Monday, July 08, 2013

Is it Worth the Effort?

As writers, we’re faced with constant discouragement—author scandals, blatant plagiarism, poorly written novels with overnight success, the collapse of the small press, he said/she said wars via Twitter, etc. It makes you want to ask, "What have we gotten ourselves into?"

Let’s take a look at what’s feeding this machine: 
  1. The Digital Era
  2. Writers with different goals
The first one is pretty self-explanatory. With the good (instant communication and more assessable content), comes the bad (text misinterpretation and people getting ripped off). Let’s sing.


As for the second one, well... I know we pride ourselves on our imaginations, but it’s time to face reality. Hard work does not guarantee success in this industry. Neither does being lazy and not bothering to learn the business. These days, we’re not-so-anonymous gamblers. Every time we publish, we insert a coin into the ol’ slot machine.
A million different things factor in, making the result seem completely random, i.e. shock value, supporters with influence, tapping into trends, having cookie-cutter book covers that mimic bestsellers, etc. But let’s not forget the standards of yesteryear: fresh concepts, unique delivery, voice, editing, formatting, well-researched marketing efforts, etc. So, which parts are you investing in? Which ones will pay off?

It depends (on these convenient generalizations). 

A) Do you want to get your name out there by creating a catalog as quickly as possible? Are you ready to generate income now? Then, crank those suckers out. Decrease your turnaround and push titles like it’s your job—because it is your job. Take a gamble, buy your promotional packages in bulk, and hope for viral success. Go, go, go! 

B) Or are you more concerned with how you feel about your work? At the end of the day, is your manuscript/book something you’re proud of? Is writing an art form, a way of expressing yourself, that you can’t live without? Take your time. Research every step of the publishing process, and learn from your mistakes. Look at your career—even if it's your second career—as a marathon and not a sprint. (I know you’ve heard that one.) You’re in this for the long haul.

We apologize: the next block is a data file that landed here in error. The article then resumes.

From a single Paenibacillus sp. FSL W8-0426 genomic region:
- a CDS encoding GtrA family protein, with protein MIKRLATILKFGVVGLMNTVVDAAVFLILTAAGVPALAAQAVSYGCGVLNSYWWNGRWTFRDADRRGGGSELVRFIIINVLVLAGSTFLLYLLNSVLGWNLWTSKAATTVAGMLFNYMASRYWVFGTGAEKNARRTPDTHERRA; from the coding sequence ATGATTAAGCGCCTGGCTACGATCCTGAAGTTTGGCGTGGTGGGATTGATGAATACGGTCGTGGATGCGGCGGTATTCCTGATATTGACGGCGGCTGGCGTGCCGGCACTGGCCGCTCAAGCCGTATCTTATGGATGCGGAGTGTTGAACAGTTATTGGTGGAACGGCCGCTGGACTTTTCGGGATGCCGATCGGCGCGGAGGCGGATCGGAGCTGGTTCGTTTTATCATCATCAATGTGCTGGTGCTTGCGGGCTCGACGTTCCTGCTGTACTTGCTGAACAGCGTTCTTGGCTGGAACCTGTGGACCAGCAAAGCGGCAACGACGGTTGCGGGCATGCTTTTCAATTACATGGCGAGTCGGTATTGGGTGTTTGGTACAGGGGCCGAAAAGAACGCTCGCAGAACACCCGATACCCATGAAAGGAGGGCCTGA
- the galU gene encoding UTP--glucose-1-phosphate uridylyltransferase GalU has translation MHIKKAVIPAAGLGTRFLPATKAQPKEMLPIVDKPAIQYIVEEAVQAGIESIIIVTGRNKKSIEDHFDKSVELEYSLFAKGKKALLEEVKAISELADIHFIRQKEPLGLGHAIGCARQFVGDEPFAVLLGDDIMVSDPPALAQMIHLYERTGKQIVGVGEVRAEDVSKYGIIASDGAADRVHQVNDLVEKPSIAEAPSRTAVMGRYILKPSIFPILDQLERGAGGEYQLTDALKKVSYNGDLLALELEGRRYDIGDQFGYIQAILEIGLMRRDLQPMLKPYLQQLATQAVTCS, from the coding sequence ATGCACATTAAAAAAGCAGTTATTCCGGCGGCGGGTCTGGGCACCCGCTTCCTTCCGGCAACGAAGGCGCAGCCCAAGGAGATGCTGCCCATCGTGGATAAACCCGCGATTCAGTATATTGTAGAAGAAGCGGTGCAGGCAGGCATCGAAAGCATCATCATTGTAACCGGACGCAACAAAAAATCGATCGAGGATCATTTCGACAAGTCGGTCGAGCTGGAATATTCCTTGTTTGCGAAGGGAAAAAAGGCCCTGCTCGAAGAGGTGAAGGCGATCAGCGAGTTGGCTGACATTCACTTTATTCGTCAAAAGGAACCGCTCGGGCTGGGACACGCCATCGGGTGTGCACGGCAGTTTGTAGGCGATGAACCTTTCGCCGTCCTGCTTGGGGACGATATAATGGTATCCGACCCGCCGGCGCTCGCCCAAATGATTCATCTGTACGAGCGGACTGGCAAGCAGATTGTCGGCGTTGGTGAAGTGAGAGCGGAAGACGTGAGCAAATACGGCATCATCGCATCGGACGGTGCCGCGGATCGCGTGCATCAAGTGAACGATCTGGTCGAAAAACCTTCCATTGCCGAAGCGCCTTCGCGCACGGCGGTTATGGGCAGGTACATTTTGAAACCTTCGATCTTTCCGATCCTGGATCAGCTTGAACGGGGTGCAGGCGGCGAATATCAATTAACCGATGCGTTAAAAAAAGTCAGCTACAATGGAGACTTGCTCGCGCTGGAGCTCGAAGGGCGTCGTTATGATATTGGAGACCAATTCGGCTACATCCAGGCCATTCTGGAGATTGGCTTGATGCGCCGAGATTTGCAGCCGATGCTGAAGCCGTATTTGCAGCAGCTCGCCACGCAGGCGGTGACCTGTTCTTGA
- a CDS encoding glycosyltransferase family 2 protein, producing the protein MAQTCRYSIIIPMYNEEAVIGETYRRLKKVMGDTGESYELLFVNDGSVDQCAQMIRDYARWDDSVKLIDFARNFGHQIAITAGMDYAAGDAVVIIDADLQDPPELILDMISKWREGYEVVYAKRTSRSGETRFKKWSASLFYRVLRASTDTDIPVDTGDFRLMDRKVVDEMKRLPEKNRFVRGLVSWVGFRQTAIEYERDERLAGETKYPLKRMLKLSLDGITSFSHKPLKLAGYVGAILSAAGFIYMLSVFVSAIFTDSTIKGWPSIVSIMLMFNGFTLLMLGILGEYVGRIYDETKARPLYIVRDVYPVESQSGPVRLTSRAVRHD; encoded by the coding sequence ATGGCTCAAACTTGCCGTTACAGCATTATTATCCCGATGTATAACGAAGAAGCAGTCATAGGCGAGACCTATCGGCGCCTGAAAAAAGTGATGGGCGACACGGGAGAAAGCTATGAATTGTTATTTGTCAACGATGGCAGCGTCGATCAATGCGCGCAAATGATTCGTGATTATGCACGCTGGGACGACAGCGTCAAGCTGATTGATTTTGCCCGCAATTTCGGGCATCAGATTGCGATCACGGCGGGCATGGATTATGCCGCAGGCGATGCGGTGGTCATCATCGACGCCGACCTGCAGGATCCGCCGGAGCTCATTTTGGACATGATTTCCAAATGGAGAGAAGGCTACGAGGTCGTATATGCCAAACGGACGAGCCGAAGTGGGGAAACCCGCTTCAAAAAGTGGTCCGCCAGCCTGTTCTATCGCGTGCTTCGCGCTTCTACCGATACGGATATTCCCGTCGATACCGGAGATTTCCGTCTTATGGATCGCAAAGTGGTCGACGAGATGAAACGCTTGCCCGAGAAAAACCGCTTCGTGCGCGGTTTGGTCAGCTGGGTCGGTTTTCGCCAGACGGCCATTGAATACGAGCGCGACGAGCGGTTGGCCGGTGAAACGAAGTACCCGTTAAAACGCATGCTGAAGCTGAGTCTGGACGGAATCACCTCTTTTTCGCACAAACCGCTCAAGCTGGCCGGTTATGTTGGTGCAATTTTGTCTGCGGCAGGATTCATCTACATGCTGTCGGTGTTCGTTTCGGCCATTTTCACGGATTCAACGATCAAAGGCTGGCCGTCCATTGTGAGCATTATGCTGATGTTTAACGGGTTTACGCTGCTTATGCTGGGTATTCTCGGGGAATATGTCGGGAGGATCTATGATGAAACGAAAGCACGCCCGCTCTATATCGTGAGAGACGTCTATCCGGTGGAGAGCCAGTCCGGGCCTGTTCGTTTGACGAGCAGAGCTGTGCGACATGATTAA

Either way, you could be a great success or an abysmal failure. That’s life. That’s the gamble. So, is it worth the effort? That depends on:
  1. Your goals
  2. The path you’re willing to take
  3. How honest you’re being with yourself. 
This is 2013. Nobody is judging you. Just pick a path (or two) and own it. ;) 

Question of the Week for Writers: Is writing your hobby, your job, or your career? 

Question of the Week for Readers: Do you care which path an author takes?

P.S. If you signed up to help with my cover reveal next week, you'll be getting an email today.  ♥ Have a great week, guys!

54 comments:

Alex J. Cavanaugh said...

I couldn't crank out work if I tried!
Writing is a job but not a career for me. I've already gone farther down this path than I ever planned or thought possible.

JeffO said...

Writing is currently my hobby, though I'm trying to make it my career! As for question #2, I don't care how anyone gets there. However, right now, I'm far more likely to discover and read an author who puts out books on paper, since I don't have an e-reader, smartphone or tablet, and have no immediate plans to get any.